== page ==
WE are all familiar with laws. Many are in the form of Acts
of Parliament. Our daily conduct is largely governed by
them. One of the simplest and commonest is the law which
requires traffic to keep to its own side of the road. We take
account of it almost every time we stir out of doors. In the
absence of such laws things would be left to chance. Civilization would be impossible. If there were no rule of the road,
the state of traffic on our highways would be chaotic.
We shall find later that all laws are not like Acts of Parliament, so we need a distinctive name for those which are.
"Governmental laws" suggests itself as obviously suitable.
And as a specified selection between alternatives cannot be
obtained without such laws we might also call them "selective laws". This title emphasizes that they forbid certain
things and demand others. We shall find several other equally
appropriate names later on.
We have shown in the preceding section that in the organic
world a specified selection between alternatives is obtained.
In the structure and behaviour of living organisms certain
things are forbidden and others demanded. So the laws of
biology are of the governmental type. At first sight it may
seem that all the laws of physics are of this type too. It is
quite customary to speak of them as though they all were.
Jeans does so when he tells us that God selected the laws of
physics out of innumerable possible alternatives. In saying this
Jeans expresses, we feel sure, a very prevalent belief, at least
among non-physicists, and a belief implied sometimes also
by physicists as when they speak of "forbidden" transitions
in quantum mechanics. Singer shows this belief when he says
that it is a sense of the reign of Law which the Greeks have
handed down to us.
It is an excusable belief. For the true nature of the laws of
physics is not immediately obvious, and their superficial
resemblance to those of a country and to those of biology, is.
The laws of biology are manifest in such requirements as that
a tulip flower shall have three external petaloid sepals and three
internal petals, that muscles shall contain glucose, that offspring shall resemble their parents, that dogs shall secrete
saliva at the prospect of food. The laws of physics are manifest
in such requirements as that planets shall move in ellipses,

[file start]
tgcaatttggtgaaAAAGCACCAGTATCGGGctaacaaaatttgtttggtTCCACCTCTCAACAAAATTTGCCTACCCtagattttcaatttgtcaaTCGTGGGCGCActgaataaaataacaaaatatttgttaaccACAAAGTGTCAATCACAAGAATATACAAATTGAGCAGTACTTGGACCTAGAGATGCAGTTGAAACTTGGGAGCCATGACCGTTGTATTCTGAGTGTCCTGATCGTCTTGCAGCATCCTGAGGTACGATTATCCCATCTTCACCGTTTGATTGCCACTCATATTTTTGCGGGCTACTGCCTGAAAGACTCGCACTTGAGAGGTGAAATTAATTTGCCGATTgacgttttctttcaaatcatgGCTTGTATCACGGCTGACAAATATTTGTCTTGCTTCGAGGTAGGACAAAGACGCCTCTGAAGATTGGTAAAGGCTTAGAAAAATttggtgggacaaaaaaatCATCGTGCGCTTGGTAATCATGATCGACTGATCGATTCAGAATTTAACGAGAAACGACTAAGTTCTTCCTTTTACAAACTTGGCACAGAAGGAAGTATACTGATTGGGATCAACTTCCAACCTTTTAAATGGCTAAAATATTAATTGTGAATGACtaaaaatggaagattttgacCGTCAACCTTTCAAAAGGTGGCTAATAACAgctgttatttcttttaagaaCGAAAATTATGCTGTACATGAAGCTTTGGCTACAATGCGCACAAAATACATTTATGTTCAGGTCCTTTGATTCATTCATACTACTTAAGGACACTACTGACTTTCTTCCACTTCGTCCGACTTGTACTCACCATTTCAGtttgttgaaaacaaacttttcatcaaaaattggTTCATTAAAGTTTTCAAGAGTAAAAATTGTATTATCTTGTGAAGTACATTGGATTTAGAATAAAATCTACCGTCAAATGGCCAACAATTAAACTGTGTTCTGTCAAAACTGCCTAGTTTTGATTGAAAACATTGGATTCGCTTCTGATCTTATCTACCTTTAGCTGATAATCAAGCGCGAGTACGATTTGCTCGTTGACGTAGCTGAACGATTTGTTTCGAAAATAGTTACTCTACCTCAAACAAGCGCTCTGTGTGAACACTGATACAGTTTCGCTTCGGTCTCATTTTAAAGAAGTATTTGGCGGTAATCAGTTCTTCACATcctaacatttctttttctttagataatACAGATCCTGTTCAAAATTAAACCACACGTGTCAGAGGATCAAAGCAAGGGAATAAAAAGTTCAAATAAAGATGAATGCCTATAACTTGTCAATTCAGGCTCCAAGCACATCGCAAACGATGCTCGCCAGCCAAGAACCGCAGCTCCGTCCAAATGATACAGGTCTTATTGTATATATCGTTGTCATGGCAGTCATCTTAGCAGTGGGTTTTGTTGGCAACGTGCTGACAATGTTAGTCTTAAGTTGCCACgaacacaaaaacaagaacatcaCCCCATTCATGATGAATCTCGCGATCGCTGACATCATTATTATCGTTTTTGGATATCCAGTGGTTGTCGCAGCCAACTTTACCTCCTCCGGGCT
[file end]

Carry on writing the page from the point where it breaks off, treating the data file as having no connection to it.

that hydrogen shall combine readily with oxygen, that carbon
shall crystallize in octahedral and allied forms, that the acceleration of a particle shall be proportional to the force applied to it.
It is such lists which give the impression that those laws which
govern the behaviour of substance in the organic world and
those which govern the behaviour of the whole Material
Universe are all fundamentally similar to the rule of the
road or any other law which governs the behaviour of communities.
The laws of physics appear to be imposed on defenceless
Matter just as the decrees of dictators are imposed on a defenceless people. We will consider in the present chapter whether this is true.
A moment's thought should make us suspicious, for there
are differences which all would agree to be significant. Man-made laws are broken sometimes. The organic world has its
failures. But the laws of physics are never broken. It would
be meaningless to speak of failures in the inorganic world.
An electron never makes a "forbidden" transition. A particle
never fails to move with an acceleration proportional to the
force apphed to it.
Man, one might say whimsically, is less obedient than Matter.
Those who believe that the laws of physics have been imposed on the Material Universe as Acts of Parliament are imposed on a country could argue that Man breaks laws because
he possesses Free Will, but that Matter which does not possess
Free Will obeys implicitly the laws created for it. This, we
shall soon find, is not the correct explanation. But some such
view was undoubtedly entertained at one time. Whether it
is still general, is hard to say.
In universality and permanence we have a similar distinction. Laws made by legislators vary from country to country
and from year to year. The principles to which the organic